A Thousand and One Afternoons in Chicago

A Thousand and One Afternoons in Chicago

In 1921, Ben Hecht began writing a daily column for the Chicago Daily News, called “1001 Afternoons in Chicago, which were fictive sketches of Chicago’s bustling urban landscape of that time. A year later, 64 of these columns were compiled in a book with the same title.


Why did Fanny do this? The judge would like to know. The judge would like to help her. The judge says: “Now, Fanny, tell me all about it.”

All about it, all about it! Fanny’s stoical face stares at the floor. If Fanny had words. But Fanny has no words. Something heavy in her heart, something vague and heavy in her thought—these are all that Fanny has.

Let the policewoman’s records show. Three years ago Fanny came to Chicago from a place called Plano. Red-cheeked and black-haired, vivid-eyed and like an ear of ripe corn dropped in the middle of State and Madison streets, Fanny came to the city.

Ah, the lonely city, with its crowds and its lonely lights. The lonely buildings busy with a thousand lonelinesses. People laughing and hurrying along, people eager-eyed for something; summer parks and streets white with snow, the city moon like a distant window, pretty gewgaws in the stores—these are a part of Fanny’s story.

The judge wants to know. Fanny’s eyes look up. A dog takes a kick like this, with eyes like this, large, dumb and brimming with pathos. The dog’s master is a mysterious and inexplicable dispenser of joys and sorrows. His caresses and his beatings are alike mysterious; their reasons seldom to be discerned, never fully understood.

Sometimes in this court where the sinners are haled, where “poised and prim and particular, society stately sits,” his honor has a moment of confusion. Eyes lift themselves to him, eyes dumb and brimming with pathos. Eyes stare out of sordid faces, evil faces, wasted faces and say something not admissible as evidence. Eyes say: “I don’t know, I don’t know. What is it all about?”

These are not to be confused with the eyes that plead shrewdly for mercy, with eyes that feign dramatic naïvetés and offer themselves like primping little penitents to his honor. His honor knows them fairly well. And understands them. They are eyes still bargaining with life.

But Fanny’s eyes. Yes, the judge would like to know. A vagueness comes into his precise mind. He half-hears the familiar accusation that the policeman drones, a terribly matter-of-fact drone.

Another raid on a suspected flat. Routine, routine. Evil has its eternal root in the cities. A tireless Satan, bored with the monotony of his rôle; a tireless Justice, bored with the routine of tears and pleadings, lies and guilt.

There is no story in all this. Once his honor, walking home from a banquet, looked up and noticed the stars. Meaningless, immutable stars. There was nothing to be seen by looking at them. They were mysteries to be dismissed. Like the mystery of Fanny’s eyes. Meaningless, immutable eyes. They do not bargain. Yet the world stares out of them. The face looks dumbly up at a judge.

No defense. The policeman’s drone has ended and Fanny says nothing. This is difficult. Because his honor knows suddenly there is a defense. A monstrous defense. Since there are always two sides to everything. Yes, what is the other side? His honor would like to know. Tell it, Fanny. About the crowds, streets, buildings, lights, about the whirligig of loneliness, about the humpty-dumpty clutter of longings. And then explain about the summer parks and the white snow and the moon window in the sky. Throw in a poignantly ironical dissertation on life, on its uncharted aimlessness, and speak like Sherwood Anderson about the desires that stir in the heart. Speak like Remy de Gourmont and Dostoevsky and Stevie Crane, like Schopenhauer and Dreiser and Isaiah; speak like all the great questioners whose tongues have wagged and whose hearts have burned with questions. His honor will listen bewilderedly and, perhaps, only perhaps, understand for a moment the dumb pathos of your eyes.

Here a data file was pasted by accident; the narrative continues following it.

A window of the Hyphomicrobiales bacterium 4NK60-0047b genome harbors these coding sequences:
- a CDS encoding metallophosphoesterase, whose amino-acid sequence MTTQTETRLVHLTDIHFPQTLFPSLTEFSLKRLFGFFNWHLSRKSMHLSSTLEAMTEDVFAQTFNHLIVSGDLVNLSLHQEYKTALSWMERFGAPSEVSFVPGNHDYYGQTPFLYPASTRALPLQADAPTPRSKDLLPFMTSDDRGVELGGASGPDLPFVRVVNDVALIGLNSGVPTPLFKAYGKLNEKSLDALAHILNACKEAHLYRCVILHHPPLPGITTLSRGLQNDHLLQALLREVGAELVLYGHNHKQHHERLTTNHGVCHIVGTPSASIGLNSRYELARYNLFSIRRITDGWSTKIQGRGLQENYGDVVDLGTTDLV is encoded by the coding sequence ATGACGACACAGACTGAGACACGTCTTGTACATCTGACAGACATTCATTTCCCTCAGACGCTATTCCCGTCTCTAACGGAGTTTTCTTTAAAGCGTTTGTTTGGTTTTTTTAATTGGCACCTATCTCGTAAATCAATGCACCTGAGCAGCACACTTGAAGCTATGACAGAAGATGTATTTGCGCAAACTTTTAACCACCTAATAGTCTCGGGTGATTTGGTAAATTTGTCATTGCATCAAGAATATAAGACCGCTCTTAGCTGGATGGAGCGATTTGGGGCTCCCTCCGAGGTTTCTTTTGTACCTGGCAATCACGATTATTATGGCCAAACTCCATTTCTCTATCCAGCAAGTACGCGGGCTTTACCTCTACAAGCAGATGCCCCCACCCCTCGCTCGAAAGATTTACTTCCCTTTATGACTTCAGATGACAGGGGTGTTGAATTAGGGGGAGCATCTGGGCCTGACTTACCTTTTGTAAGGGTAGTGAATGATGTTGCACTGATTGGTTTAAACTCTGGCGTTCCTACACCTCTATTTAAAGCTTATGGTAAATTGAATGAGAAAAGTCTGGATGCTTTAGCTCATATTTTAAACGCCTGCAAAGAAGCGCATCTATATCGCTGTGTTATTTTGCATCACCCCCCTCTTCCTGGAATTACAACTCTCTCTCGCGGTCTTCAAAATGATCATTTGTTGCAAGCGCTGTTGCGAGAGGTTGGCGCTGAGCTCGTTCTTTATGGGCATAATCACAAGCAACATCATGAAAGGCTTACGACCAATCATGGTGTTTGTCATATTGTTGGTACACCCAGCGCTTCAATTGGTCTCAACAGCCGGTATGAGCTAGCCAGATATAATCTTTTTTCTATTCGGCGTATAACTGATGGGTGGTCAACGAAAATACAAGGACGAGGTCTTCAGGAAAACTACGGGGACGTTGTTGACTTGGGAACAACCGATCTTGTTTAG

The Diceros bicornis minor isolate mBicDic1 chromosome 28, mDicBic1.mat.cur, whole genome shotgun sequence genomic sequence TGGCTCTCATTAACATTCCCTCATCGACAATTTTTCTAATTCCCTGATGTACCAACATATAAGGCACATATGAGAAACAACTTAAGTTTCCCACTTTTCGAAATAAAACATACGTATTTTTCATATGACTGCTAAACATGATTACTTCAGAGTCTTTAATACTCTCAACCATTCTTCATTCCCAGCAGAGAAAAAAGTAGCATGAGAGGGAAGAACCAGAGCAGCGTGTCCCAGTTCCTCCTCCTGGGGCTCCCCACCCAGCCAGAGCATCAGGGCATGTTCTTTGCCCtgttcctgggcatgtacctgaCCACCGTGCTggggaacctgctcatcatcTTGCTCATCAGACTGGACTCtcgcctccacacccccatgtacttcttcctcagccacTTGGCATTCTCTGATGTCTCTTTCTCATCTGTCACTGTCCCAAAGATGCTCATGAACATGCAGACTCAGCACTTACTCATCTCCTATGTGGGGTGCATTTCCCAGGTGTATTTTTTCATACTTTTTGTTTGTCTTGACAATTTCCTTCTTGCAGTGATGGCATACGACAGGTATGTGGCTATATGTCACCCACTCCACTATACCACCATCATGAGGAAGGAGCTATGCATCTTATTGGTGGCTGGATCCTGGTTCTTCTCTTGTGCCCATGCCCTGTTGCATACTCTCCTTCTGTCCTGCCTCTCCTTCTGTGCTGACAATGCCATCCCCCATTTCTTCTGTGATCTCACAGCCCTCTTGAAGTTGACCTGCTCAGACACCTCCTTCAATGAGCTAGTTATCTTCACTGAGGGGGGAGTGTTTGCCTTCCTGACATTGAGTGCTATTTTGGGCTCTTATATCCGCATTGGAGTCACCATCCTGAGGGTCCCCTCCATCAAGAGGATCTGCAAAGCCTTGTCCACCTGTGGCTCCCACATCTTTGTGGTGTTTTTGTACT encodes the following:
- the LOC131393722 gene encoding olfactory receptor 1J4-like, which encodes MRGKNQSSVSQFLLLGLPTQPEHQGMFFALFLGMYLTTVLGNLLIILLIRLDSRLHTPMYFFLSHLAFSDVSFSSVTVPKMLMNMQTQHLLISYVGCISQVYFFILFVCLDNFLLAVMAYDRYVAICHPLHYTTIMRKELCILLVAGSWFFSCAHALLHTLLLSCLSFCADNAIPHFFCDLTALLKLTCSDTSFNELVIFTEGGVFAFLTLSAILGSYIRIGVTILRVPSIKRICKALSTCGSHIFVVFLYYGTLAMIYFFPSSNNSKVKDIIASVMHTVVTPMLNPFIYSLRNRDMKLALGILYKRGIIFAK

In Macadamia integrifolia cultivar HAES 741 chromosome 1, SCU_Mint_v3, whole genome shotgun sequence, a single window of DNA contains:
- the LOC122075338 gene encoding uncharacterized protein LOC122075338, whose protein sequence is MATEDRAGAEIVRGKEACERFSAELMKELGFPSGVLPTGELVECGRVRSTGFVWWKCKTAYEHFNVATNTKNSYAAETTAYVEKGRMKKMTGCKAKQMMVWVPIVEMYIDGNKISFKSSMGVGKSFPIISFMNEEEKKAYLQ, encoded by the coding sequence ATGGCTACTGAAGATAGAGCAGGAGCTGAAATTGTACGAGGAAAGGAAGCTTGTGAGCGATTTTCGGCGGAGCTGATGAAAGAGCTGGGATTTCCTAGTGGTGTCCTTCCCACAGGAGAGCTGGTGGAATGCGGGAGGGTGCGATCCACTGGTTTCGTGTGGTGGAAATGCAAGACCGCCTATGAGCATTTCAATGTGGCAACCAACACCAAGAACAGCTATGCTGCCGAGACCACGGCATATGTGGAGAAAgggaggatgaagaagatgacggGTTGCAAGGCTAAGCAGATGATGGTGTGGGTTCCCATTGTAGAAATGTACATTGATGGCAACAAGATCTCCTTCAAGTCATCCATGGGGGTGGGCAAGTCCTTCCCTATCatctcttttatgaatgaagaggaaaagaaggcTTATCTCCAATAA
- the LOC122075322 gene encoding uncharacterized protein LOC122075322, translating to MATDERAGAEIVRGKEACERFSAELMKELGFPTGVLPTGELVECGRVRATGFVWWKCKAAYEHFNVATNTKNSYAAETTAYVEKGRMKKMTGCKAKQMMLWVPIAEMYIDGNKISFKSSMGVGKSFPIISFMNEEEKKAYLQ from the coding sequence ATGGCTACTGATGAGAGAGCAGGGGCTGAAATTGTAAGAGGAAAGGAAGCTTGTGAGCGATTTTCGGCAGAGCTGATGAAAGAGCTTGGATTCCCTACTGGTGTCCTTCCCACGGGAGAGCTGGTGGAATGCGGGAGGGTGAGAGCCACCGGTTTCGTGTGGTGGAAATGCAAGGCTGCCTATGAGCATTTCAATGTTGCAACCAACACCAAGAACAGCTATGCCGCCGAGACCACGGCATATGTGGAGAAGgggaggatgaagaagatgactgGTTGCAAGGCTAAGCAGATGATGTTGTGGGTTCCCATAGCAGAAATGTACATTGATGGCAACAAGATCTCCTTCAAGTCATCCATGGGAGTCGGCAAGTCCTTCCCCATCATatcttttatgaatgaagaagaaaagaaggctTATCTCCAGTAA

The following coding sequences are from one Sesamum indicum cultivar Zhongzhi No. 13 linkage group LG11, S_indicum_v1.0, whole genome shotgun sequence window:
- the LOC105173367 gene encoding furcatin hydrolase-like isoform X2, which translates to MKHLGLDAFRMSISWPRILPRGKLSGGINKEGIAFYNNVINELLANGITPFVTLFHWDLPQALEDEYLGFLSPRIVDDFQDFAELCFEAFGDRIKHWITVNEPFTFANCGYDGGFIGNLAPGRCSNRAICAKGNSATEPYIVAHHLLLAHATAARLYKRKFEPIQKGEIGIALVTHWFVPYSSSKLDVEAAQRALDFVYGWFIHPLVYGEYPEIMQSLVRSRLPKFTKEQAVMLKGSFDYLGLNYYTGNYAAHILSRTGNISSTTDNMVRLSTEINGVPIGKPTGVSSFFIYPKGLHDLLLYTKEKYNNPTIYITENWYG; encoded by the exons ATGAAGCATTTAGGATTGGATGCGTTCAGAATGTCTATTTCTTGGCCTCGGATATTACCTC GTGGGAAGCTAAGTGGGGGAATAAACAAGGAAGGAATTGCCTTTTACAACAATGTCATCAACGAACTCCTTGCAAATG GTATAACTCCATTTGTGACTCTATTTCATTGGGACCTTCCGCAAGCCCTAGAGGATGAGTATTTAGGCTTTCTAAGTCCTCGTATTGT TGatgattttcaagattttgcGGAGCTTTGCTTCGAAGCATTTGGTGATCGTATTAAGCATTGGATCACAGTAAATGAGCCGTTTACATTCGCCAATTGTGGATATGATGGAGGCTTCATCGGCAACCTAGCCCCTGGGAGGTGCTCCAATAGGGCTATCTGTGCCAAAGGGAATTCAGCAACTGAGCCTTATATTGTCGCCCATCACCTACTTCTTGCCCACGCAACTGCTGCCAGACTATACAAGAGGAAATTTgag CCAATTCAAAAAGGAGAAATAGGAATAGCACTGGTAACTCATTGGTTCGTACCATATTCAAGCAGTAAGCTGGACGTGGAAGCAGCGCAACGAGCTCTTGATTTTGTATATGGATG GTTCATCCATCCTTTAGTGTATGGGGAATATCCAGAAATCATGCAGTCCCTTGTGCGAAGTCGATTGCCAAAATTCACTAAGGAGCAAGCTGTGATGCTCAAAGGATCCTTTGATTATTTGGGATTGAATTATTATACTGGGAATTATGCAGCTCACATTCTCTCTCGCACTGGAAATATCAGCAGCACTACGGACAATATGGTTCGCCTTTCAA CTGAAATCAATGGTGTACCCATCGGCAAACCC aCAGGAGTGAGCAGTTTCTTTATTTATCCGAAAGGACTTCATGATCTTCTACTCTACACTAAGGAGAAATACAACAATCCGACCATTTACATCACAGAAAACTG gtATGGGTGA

As it is, you were found, as the copper who reads the newspapers puts it, in a suspected flat. A violation of section 2012 of the City Code. Thirty days in the Bastile, Fanny. Unless his honor is feeling good.

These eyes lifted to him will ask him questions on his way home from a banquet some night.

“How old are you?”


“Make it twenty-two,” his honor smiles. “And you have nothing to say? About how you happened to get into this sort of thing? You look like a good girl. Although looks are often deceiving.”

“I went there with him,” says Fanny. And she points to a beetle-browed citizen with an unshaven face. A quaint Don Juan, indeed.

“Ever see him before?”

A shake of the head. Plain case. And yet his honor hesitates. His honor feels something expand in his breast. Perhaps he would like to rise and holding forth his hand utter a famous plagiarism—”Go and sin no more.” He chews a pen and sighs, instead.

“I’ll give you another chance,” he says. “The next time it’ll be jail. Keep this in mind. If you’re brought in again, no excuses will go. Call the next case.”

Now one can follow Fanny. She walks out of the courtroom. The street swallows her. Nobody in the crowds knows what has happened. Fanny is anybody now. Still, one may follow. Perhaps something will reveal itself, something will add an illuminating touch to the incident of the courtroom.

There is only this. Fanny pauses in front of a drug-store window. The crowds clutter by. Fanny stands looking, without interest, into the window. There is a little mirror inside. The city tumbles by. The city is interested in something vastly complicated.

Staring into the little mirror, Fanny sighs and—powders her nose.


An auctioneer must have a compelling manner. He must be gabby and stentorian, witheringly sarcastic and plaintively cajoling. He must be able to detect the faintest symptoms of avarice and desire in the blink of an eyelid, in the tilt of a head. Behind his sing-song of patter as he knocks down a piece of useless bric-a-brac he must be able to remain cool, remain calculating, remain like a hawk prepared to pounce upon his prey. Passion for him must be no more than a mask; anger, sorrow, despair, ecstasy no more than the devices of salesmanship.